- Organizing regular self-awareness gatherings for faculty and students (breakfasts, lunches, drinks, walks, etc.)
- Circle sharing of personal check-in into the session/lecture/course with questions like:” What do I expect from this session?” (one minute per person).
- Trio-walks where oneperson in the middle has five minutes to share his/her personal reflections around the topic and two people on the side are listening and providing two minutes of feedback each (total 10 minutes).
- Pair talks around deep questions where strangers get to know something very meaningful about the other (15 mins each). Each will then present the other in front of the audience (up to 90 minutes).
- Speed dating with a few personal questions with one minute per exchange (30 mins)
- Journalling activities to support acknowledgment of learning and walk-aways (ongoing).
- Storytelling where a person stands in front of a semi-circle and shares an insightful personal story around the topic (10 minutes per story + 10 minutes Q&A).
- Group brainstorming using post-it to gather what each individual expects to learn and then cluster learning macro-areas.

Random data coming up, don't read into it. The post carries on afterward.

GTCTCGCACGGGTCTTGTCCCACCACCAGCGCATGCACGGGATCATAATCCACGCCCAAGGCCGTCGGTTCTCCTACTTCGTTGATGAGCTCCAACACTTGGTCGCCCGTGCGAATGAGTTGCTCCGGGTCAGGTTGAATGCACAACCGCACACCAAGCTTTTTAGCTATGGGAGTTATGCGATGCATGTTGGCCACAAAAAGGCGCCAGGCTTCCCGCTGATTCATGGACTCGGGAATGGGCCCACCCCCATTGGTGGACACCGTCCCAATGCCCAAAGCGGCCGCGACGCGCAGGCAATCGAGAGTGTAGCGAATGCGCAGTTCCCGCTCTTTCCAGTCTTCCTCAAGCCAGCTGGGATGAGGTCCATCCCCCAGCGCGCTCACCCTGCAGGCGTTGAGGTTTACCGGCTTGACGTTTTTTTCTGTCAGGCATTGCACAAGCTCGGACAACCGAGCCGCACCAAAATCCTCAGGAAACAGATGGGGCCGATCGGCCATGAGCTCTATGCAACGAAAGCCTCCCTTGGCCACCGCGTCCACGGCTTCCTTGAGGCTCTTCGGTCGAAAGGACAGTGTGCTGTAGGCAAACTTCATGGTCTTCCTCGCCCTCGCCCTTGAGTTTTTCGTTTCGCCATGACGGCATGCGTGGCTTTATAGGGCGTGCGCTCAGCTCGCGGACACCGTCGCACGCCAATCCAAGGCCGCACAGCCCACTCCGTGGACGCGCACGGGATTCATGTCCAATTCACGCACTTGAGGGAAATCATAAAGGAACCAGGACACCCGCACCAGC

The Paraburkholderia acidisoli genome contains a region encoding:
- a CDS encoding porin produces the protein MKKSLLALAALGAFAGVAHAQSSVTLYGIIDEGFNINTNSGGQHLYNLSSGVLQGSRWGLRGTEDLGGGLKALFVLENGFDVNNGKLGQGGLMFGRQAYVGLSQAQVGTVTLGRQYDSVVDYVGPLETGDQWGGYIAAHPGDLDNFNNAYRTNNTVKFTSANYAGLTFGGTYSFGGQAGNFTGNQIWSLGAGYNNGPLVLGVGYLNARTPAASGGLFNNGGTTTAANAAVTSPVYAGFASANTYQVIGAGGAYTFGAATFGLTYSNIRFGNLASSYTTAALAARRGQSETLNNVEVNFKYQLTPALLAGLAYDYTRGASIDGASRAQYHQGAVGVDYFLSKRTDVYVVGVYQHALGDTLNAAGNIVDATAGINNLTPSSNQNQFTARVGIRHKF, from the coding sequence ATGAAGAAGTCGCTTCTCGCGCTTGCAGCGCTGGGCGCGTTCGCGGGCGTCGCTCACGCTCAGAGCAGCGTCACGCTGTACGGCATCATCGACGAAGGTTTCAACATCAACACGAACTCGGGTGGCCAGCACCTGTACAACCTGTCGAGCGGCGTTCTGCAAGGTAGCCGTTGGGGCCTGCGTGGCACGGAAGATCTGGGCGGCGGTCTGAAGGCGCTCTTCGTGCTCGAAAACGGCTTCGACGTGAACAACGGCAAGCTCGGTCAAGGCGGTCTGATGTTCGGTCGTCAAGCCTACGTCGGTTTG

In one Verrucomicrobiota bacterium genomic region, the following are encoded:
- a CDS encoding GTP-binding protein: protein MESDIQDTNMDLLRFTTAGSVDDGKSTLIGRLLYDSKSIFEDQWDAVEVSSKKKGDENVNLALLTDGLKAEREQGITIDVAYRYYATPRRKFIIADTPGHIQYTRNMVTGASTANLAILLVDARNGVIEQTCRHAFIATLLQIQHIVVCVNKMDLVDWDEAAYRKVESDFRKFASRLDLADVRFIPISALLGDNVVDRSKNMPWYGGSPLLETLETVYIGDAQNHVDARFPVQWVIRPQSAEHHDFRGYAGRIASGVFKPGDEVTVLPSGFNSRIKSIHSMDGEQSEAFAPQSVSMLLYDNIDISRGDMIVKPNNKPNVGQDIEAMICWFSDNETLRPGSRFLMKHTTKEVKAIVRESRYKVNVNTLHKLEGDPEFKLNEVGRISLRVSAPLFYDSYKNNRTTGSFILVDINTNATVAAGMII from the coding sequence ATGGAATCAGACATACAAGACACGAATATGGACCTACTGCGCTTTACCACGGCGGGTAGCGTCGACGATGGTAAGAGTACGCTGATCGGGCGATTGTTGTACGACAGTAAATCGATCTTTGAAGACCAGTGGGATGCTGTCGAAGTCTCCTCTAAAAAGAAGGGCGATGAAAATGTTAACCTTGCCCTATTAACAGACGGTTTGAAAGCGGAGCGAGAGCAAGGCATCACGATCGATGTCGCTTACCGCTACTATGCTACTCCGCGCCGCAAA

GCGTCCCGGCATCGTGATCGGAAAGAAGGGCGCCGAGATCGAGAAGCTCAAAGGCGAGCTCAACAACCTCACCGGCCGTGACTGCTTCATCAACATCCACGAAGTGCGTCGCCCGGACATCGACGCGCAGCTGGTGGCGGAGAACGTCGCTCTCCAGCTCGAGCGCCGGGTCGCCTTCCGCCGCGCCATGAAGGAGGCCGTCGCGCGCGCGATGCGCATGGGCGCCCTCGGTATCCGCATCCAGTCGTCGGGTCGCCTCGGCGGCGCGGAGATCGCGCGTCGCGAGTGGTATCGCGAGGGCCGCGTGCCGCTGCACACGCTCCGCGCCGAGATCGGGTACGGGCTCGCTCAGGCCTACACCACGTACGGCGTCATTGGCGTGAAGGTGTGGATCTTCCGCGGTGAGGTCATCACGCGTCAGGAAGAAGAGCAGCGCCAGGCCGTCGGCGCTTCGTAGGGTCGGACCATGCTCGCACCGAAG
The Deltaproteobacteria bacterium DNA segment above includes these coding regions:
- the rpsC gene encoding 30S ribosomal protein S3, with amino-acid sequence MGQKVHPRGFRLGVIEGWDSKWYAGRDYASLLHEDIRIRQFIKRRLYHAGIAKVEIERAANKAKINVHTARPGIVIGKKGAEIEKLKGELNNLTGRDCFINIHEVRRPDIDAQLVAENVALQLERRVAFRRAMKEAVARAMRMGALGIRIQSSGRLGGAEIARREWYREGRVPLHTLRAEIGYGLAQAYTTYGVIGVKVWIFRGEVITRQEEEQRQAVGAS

- MANY OTHERS!!!
Learning through the WE dimension ensures that the learner understands the complexity of the topic by exploring the different interests and perspectives of the multiple stakeholders relevant to the topic. The learner also understands the optimal ways to interact in the community. Here some suggestions:
- Role play, where each group of three learners must impersonate the role of one different stakeholder. 1 hour is dedicated to researching key information to understand the crucial points of this stakeholder perspective. The facilitator uses the following hour to host and moderate a debate around key targeted questions among the stakeholders. Finally an additional hour is dedicated to reflection activities and harvesting the complexity of the topic. (three hours)
- World café with different tables for different stakeholder perspectives, and teams rotating to ensure maximum contribution and learning from the different perspectives.
- Running Collaboratory dialogues inviting different representatives from all the various stakeholders.
- Certainly this is the space where business is learnt from a customer perspective, service provider, product manufacturer and so on. Most of the more “traditional” learning happens in this space
- Business simulation, gamification, etc.
- MANY OTHERS!!!
Learning through the ALL OF US dimension ensures the learner can see the systemic dynamics that the topic triggers. Dimensions like planet, society, economy and governance are explored in their interconnections and relevance to the topic. Typical activities that a facilitator can run include:
- Watching documentaries that beautifully show the complexity and interconnections of our world.